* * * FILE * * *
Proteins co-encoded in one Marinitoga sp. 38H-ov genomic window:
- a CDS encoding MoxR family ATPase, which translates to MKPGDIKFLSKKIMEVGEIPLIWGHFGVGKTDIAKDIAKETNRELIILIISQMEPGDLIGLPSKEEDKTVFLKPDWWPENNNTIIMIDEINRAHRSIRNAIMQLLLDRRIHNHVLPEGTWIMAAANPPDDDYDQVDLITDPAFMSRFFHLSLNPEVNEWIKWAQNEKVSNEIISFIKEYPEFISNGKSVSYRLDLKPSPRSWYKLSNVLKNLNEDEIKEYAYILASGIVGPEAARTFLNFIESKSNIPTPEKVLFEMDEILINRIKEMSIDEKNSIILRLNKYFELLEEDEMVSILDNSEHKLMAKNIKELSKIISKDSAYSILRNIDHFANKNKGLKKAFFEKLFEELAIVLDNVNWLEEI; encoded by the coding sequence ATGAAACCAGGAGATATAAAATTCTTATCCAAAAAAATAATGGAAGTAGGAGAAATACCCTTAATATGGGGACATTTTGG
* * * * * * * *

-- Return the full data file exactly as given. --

Proteins co-encoded in one Marinitoga sp. 38H-ov genomic window:
- a CDS encoding MoxR family ATPase, which translates to MKPGDIKFLSKKIMEVGEIPLIWGHFGVGKTDIAKDIAKETNRELIILIISQMEPGDLIGLPSKEEDKTVFLKPDWWPENNNTIIMIDEINRAHRSIRNAIMQLLLDRRIHNHVLPEGTWIMAAANPPDDDYDQVDLITDPAFMSRFFHLSLNPEVNEWIKWAQNEKVSNEIISFIKEYPEFISNGKSVSYRLDLKPSPRSWYKLSNVLKNLNEDEIKEYAYILASGIVGPEAARTFLNFIESKSNIPTPEKVLFEMDEILINRIKEMSIDEKNSIILRLNKYFELLEEDEMVSILDNSEHKLMAKNIKELSKIISKDSAYSILRNIDHFANKNKGLKKAFFEKLFEELAIVLDNVNWLEEI; encoded by the coding sequence ATGAAACCAGGAGATATAAAATTCTTATCCAAAAAAATAATGGAAGTAGGAGAAATACCCTTAATATGGGGACATTTTGG